Sometimes perspective is everything, isn’t it?
Take marriage as an example. It’s easy for husbands and wives to fixate on their differences, maybe because those differences can easily become the source of marital conflict.
From there, it’s only a short leap for a spouse to think that their way of doing things is better, or their thinking is superior.
It’s like a story I heard once of an English professor who wrote a simple sentence on the classroom board for his students to punctuate. With no marks at all, the sentence read, “A woman without her man is nothing.”
When the guys in the class added commas, the sentence read like this: “A woman, without her man, is nothing.”
But when the women added punctuation, it read this way: “A woman; without her, man is nothing.”
Well, I think both views are correct.
It’s inevitable that men and women will see each other differently, because we are different! But “different” doesn’t have to mean “better” or “worse.” It also doesn’t have to mean that one spouse is superior over another.
That kind of thinking distorts a couple’s relationship. Instead of bringing their abilities together and working as a team, they allow their differences to separate them and cause friction.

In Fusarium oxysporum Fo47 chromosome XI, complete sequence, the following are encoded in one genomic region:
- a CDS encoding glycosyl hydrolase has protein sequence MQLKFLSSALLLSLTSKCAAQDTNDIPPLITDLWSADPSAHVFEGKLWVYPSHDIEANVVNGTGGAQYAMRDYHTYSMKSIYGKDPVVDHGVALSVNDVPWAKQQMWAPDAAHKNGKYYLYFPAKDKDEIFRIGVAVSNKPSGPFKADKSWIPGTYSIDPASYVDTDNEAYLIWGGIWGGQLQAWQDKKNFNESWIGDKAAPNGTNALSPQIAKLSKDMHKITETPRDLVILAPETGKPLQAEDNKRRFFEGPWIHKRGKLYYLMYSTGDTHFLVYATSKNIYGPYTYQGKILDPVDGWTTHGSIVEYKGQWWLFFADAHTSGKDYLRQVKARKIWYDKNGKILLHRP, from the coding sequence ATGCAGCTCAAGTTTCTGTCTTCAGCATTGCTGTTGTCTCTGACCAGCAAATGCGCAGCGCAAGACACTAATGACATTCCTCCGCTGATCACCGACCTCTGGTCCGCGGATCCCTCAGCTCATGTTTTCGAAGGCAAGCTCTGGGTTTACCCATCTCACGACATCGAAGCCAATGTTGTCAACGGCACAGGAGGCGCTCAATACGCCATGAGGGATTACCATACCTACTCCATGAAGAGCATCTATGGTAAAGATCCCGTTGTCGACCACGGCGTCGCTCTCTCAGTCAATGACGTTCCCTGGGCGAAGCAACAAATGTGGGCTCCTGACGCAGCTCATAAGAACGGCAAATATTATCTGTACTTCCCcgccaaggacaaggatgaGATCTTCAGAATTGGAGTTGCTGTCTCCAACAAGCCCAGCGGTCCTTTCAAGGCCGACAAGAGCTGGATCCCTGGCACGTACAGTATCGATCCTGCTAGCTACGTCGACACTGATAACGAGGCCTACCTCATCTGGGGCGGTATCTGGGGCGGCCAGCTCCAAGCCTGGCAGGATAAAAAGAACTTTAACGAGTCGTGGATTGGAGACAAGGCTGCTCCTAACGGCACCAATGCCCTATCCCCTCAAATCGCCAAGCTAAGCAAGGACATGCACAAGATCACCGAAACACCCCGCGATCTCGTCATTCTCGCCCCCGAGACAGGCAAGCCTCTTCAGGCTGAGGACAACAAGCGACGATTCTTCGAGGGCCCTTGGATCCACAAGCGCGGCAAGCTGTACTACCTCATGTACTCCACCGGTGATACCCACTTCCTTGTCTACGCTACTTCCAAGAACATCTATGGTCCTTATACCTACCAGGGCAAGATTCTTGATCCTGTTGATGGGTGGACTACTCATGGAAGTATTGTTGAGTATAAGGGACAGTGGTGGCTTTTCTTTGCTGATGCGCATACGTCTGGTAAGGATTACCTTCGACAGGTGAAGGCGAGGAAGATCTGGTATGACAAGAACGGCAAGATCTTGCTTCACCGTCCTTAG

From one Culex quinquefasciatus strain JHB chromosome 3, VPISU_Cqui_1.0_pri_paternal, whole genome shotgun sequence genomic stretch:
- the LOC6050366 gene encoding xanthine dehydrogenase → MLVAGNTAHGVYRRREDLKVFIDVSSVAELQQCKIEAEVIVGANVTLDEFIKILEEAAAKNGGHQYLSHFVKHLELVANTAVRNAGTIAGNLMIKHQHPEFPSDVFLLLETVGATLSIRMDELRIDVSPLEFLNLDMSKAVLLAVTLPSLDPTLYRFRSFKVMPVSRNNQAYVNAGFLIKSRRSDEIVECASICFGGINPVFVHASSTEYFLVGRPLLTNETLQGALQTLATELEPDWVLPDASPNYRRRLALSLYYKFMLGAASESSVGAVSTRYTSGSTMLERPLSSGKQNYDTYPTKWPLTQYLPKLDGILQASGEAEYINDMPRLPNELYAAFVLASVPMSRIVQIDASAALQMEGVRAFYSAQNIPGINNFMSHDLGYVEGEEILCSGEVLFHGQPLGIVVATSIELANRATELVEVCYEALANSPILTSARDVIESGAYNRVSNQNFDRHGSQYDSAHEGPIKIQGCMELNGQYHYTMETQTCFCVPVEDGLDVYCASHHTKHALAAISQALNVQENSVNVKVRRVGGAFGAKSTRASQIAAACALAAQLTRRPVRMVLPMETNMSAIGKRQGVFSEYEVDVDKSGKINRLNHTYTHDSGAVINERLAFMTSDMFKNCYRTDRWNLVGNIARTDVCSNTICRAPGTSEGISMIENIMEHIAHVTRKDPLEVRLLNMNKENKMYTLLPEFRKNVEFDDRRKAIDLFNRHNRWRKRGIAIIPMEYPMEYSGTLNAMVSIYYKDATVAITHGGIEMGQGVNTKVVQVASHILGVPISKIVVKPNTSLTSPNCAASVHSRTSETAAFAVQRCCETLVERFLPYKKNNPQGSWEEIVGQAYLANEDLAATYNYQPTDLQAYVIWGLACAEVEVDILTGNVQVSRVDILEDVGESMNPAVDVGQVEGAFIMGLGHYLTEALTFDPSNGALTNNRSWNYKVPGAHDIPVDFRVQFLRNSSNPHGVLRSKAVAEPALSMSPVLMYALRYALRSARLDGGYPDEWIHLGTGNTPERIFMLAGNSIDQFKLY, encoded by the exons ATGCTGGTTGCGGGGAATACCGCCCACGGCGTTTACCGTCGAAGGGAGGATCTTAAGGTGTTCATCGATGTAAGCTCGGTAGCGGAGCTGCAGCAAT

How can couples avoid that slippery slope?
That’s where the irony sets in. Because despite the problem being how couples see each other, the solution is… how they see one another.
That’s why I’d suggest women rewrite the English professor’s sentence this way: “A woman – without her husband’s support and love – she’s less than she can be.”
And men, I suggest you change the sentence to say, “A man – without his wife’s support and respect – he’s less than he can be.”
Because the reality is husbands and wives each have their own strengths.
But neither one can reach their full potential until they combine their differences and work together — as a team.
So, the question is worth asking: How do you view yours spouse’s differences?
And before I sign off, I want to leave you with one of our online marriage resources. Dr. Emerson Eggerichs’ article, “Believing the Best About Your Spouse,” can help you view your spouse’s differences in a positive light.